More investment options

403(k) plans have a limited pool of investment options that comprise mutual funds and annuities. These investment options are pre-selected by the employer, and employees have fewer investment choices than in other retirement plans. If you roll over to an IRA, you will have a wider range of investment options, which may include stocks, bonds, mutual funds, REITs, exchange-traded funds, etc.


If you have multiple retirement plans, it can be hectic to keep track of savings, fees, and contributions. Consolidating all your retirement plans into one retirement plan can simplify your retirement plan and make it easier to manage your retirement savings. Also, with a bigger pool of retirement funds, you can earn higher returns when you allocate the funds to high-return investment options.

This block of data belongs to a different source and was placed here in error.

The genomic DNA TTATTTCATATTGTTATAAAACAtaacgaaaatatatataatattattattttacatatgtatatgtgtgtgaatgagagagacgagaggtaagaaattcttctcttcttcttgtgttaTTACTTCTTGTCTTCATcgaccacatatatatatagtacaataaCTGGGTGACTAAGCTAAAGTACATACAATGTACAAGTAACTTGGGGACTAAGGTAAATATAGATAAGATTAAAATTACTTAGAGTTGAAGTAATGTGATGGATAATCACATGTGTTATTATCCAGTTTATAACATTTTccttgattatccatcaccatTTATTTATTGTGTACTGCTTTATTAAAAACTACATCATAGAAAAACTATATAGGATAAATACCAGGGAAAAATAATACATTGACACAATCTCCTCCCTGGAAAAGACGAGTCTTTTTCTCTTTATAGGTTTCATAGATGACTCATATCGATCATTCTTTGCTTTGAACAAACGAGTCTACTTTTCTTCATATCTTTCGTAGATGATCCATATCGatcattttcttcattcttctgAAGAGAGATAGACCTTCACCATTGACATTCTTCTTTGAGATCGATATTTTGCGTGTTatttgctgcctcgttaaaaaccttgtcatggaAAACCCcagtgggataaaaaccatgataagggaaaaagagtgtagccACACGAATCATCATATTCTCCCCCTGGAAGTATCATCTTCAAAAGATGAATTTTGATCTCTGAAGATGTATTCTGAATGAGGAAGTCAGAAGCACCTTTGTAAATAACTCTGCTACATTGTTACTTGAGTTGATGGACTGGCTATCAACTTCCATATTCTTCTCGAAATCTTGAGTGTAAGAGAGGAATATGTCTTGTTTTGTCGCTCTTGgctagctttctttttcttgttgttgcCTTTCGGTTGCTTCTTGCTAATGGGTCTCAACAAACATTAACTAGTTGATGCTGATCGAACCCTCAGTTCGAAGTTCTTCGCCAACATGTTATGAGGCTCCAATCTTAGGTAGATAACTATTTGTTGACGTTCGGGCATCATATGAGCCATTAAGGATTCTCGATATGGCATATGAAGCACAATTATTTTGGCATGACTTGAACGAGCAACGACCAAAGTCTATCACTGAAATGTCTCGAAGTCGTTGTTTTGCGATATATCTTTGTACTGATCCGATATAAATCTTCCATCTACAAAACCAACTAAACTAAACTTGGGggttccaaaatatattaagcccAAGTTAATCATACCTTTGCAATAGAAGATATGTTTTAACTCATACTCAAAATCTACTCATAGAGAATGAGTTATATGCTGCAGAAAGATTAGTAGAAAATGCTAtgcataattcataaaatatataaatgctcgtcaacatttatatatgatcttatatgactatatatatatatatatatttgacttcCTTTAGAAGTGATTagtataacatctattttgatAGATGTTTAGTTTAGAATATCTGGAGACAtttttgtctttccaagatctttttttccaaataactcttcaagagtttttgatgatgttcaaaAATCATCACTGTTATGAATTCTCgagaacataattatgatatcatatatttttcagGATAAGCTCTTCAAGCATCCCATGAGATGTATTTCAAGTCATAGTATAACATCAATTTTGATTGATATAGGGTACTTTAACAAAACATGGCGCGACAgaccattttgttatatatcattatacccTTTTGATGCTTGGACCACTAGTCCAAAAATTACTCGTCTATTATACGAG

Drawbacks of 403(b) rollover

Loss of loan benefits

A 403(b) allows participants to borrow against their retirement savings. However, when you roll over to an IRA, you won't be able to borrow against your IRA savings since an IRA does not have a loan provision. However, when you roll over to Beagle, you will be able to unlock your IRA and borrow from your retirement savings at 0% net interest

Loss of creditor protection

Retirement plans set up under the Employee Retirement Income Security Act (ERISA) are protected from garnishment by creditors. ERISA protection applies to most employer-sponsored retirement plans like 401(k) and 403(b), meaning that these plans are protected from bankruptcy proceedings. However, if you roll over 403(b) to an IRA, you will lose creditor protection, and your retirement savings can be garnished in bankruptcy or lawsuit.